Tobias Wolff | Criticism

This literature criticism consists of approximately 2 pages of analysis & critique of Tobias Wolff.
This section contains 508 words
(approx. 2 pages at 300 words per page)
Buy the Critical Review by Bruce Allen

SOURCE: Allen, Bruce. “American Short Fiction Today.” New England Review 4, no. 3 (spring 1982): 486-88.

In the following excerpt, Allen praises the stories in In the Garden of the North American Martyrs for their depth and power.

Tobias Wolff, whose In the Garden of the North American Martyrs is the best of the individuals' books reviewed here, is a really rather frighteningly accomplished writer. The twelve quietly realistic, beautifully detailed and subtle stories collected here are about moments of crisis in the lives of tightly coiled, introspective, self-distrusting (sometimes self-despising) people. Though he's equally good with both men and women, Wolff sometimes strikes false notes (his characterization of the victimized teacher in the title story) or waxes almost-sentimental (the golden-honeymooners in “Maiden Voyage”). Usually, however, his dramatic directness and eye for colloquial detail bring utter conviction to his stories' forceful situations: a solitary driver's new understanding, following his adventures with...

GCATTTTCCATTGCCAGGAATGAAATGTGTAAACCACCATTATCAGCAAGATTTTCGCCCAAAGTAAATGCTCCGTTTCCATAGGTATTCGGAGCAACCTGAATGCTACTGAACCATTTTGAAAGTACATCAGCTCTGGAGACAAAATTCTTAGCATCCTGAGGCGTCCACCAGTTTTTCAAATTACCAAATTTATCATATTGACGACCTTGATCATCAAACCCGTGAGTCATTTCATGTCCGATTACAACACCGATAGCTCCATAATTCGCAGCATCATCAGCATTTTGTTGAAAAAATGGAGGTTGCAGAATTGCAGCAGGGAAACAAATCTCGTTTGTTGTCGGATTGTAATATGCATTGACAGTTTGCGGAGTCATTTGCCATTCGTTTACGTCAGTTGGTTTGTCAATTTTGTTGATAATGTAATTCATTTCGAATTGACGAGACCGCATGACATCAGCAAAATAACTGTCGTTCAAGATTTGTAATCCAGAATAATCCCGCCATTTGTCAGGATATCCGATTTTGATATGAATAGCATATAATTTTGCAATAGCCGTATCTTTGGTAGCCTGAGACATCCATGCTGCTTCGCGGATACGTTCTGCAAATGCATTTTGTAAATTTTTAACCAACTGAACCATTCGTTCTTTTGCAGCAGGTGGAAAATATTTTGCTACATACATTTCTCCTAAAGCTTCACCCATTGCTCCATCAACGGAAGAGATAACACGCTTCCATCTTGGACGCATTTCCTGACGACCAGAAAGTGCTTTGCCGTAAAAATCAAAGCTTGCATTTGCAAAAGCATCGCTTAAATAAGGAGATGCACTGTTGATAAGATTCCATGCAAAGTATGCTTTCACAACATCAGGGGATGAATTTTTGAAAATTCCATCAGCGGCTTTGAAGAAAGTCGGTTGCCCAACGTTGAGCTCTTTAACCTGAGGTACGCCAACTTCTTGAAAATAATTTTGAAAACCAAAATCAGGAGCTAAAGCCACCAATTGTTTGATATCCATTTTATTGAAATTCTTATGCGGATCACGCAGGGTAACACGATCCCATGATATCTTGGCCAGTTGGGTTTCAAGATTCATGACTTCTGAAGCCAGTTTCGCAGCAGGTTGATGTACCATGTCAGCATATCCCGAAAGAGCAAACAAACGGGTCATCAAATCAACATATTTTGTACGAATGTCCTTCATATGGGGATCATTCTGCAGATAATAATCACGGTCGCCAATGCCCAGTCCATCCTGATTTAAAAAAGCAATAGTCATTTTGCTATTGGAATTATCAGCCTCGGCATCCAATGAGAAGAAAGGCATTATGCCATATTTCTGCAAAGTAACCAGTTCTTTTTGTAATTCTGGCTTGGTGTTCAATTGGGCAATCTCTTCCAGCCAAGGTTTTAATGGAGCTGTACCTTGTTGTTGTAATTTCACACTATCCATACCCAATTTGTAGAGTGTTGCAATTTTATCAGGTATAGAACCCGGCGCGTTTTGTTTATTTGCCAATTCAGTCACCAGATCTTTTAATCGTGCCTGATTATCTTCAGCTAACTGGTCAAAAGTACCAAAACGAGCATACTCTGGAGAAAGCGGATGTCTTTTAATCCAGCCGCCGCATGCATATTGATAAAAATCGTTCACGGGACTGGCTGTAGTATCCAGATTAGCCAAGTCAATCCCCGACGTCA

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This section contains 508 words
(approx. 2 pages at 300 words per page)
Buy the Critical Review by Bruce Allen
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Critical Review by Bruce Allen from Gale. ©2005-2006 Thomson Gale, a part of the Thomson Corporation. All rights reserved.
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